President Donald Trump’s decree to temporarily curb the arrival of refugees and immigrants from seven Muslim-majority countries has been the most controversial moment of his newly inaugurated mandate.
The decision provoked an international scandal, especially after more than 100 immigrants and refugees, including several with permanent residence permits in the United States, were detained at various airports of the country. Some of them were returned to their countries and many others were released in the United States, often with the help of local lawyers, after being detained for hours.
Critics of the presidential decree consider it to be an unconstitutional and even an “anti-American” decision.
Its supporters say it is only a temporary measure similar to the restrictions applied in 2011 by Trump’s predecessor, democrat Barack Obama, to defend national security at a time of maximum international tension triggered by terrorist attacks.
But is it legal?
The first amendment to the US Constitution protects the right to freedom of worship, expression and the press.
Its supporters insist that the executive order aims to protect the nation from foreign terrorists and it does not violate anyone’s right.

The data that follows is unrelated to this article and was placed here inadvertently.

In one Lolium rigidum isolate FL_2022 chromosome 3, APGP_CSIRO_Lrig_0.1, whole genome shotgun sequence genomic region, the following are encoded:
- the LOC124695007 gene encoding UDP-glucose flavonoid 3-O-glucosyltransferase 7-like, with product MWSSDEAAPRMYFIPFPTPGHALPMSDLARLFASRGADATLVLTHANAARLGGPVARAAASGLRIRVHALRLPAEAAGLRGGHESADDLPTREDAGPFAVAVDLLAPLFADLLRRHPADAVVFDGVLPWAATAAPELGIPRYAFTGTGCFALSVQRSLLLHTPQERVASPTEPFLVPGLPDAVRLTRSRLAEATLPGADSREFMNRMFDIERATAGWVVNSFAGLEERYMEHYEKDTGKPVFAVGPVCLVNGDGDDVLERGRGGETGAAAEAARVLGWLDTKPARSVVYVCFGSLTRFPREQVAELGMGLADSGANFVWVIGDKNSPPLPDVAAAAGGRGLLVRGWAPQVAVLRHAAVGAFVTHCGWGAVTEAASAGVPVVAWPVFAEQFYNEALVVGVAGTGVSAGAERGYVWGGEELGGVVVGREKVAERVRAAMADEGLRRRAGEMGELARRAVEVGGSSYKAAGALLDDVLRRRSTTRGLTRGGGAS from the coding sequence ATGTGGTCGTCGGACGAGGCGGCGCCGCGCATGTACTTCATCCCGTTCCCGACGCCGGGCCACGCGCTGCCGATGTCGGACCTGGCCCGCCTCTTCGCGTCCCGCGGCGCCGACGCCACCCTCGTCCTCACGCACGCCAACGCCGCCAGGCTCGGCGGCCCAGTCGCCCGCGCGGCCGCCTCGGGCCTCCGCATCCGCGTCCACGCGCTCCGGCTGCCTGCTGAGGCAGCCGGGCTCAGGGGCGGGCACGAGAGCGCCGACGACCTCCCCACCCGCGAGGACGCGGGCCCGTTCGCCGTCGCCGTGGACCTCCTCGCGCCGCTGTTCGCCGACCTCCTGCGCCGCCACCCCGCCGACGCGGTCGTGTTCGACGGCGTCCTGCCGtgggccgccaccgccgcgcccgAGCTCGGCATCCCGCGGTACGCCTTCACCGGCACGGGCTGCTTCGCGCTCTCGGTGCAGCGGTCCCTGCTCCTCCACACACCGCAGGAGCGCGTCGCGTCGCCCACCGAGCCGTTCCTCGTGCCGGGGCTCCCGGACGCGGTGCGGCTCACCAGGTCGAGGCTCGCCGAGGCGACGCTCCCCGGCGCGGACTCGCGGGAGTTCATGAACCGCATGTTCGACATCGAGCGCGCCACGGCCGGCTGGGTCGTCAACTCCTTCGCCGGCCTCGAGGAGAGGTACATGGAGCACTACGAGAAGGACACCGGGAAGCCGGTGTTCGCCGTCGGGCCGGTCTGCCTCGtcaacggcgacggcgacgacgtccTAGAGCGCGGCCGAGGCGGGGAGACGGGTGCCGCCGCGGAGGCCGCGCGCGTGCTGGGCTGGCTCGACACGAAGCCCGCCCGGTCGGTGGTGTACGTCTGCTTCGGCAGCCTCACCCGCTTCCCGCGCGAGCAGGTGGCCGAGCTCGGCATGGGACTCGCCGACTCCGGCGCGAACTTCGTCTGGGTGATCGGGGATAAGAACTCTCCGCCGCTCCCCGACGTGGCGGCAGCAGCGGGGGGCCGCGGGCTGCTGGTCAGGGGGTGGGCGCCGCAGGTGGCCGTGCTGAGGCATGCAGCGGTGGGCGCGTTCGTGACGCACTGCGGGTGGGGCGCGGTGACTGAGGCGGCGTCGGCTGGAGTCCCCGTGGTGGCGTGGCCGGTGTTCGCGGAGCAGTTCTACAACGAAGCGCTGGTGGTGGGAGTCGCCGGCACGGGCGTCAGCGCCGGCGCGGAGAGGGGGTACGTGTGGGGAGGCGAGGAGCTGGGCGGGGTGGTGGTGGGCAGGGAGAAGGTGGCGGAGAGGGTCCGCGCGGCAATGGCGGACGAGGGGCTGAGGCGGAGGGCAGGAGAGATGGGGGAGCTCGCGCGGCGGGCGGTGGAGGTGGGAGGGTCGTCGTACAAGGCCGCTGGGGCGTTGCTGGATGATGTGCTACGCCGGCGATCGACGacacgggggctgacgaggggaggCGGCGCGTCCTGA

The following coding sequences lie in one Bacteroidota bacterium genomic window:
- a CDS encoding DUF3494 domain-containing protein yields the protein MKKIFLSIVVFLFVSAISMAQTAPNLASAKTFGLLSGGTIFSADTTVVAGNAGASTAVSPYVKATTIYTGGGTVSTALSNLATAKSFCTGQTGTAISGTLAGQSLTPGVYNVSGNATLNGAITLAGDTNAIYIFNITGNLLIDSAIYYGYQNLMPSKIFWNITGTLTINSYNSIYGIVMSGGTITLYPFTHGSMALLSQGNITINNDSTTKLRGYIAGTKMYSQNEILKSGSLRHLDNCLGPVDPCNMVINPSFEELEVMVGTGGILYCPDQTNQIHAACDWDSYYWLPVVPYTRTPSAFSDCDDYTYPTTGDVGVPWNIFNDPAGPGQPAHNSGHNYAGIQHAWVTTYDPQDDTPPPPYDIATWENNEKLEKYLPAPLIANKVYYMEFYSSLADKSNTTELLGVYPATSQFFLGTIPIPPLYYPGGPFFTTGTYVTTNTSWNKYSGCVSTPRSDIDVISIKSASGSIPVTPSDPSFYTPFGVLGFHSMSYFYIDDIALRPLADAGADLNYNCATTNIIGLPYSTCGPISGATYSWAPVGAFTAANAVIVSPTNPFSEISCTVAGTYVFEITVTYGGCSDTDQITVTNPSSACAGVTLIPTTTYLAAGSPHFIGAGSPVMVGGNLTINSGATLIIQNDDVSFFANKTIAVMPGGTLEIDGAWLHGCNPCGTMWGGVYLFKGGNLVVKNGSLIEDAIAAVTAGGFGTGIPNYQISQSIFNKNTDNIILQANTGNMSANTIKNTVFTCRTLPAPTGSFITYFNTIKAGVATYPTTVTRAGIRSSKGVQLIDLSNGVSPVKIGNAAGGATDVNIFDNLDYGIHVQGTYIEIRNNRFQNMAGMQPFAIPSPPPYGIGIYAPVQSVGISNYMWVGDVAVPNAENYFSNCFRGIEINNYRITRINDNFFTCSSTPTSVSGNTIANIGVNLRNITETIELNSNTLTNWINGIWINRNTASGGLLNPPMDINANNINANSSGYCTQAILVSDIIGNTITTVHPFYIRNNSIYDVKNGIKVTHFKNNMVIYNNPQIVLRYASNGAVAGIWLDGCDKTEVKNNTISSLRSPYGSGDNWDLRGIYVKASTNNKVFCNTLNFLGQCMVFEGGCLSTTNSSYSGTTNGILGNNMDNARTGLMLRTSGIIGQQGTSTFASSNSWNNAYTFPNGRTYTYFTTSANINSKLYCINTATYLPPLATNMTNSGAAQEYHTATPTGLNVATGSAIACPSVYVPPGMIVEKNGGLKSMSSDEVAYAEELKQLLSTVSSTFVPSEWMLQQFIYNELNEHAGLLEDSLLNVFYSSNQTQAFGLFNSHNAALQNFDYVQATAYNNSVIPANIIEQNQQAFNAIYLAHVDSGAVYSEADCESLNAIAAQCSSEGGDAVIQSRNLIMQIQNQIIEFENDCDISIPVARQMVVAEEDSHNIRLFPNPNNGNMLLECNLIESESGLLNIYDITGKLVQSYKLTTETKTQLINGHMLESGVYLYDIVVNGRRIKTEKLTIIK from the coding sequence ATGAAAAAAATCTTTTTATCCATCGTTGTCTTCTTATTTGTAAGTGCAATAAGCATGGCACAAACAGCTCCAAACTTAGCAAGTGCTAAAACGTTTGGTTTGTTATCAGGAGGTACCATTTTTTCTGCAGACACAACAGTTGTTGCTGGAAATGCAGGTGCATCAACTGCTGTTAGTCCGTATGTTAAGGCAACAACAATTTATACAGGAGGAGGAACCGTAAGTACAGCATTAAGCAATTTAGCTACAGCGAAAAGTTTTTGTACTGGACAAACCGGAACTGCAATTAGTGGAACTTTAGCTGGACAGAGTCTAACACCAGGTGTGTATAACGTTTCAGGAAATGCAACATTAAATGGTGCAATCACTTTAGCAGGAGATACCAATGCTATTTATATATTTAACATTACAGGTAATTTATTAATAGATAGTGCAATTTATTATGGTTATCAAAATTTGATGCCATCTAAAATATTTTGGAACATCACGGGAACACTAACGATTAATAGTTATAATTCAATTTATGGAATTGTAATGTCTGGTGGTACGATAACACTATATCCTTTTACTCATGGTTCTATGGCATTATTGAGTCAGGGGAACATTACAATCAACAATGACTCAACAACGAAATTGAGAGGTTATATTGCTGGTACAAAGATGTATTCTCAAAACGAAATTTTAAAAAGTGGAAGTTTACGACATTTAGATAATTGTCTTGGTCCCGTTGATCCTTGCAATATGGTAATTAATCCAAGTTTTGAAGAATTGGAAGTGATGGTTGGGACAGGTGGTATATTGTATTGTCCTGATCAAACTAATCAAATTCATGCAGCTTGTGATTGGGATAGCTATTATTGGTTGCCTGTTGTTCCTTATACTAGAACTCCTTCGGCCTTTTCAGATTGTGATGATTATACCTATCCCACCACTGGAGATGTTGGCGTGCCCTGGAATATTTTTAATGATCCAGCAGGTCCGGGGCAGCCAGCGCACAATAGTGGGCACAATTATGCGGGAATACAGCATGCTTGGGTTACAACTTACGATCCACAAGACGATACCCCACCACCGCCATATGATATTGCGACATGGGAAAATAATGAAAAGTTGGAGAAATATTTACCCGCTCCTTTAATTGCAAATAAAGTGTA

This is not, I repeat, a ban on Muslims,
said Homeland Security Secretary John Kelly, adding that religious freedom is a “core value, a treasure” to care for in the country.
The decree is not explicitly directed against Muslims,
declared Jonathan Turley, a law professor at George Washington University.
Benjamin Wittes, chief editor of Lawfare, wrote in his blog on national security issues that despite the “malicious” nature of the order because of its potentially negative impact on many innocent lives, it has a legal basis.
But opponents of the presidential decree also have arguments that favor them.
The Union for Civil Liberties, a human rights group that appealed against the expulsion of numerous immigrants, succeeded in allowing judges to prohibit the deportation of refugees who are legally admitted in the country, or immigrants with visas from the seven Muslim majority nations mentioned in the decree.
District Judge Ann Donnelly wrote in one of her rulings that Trump’s provision “violates due process rights and equitable protection guaranteed by the US Constitution” to all people.
Michael Price, an adviser to the national security and freedom program at the Brennan Center for Justice, said that many of the arguments to favor the president’s discretionary power to decide on immigration issues “are out of place.”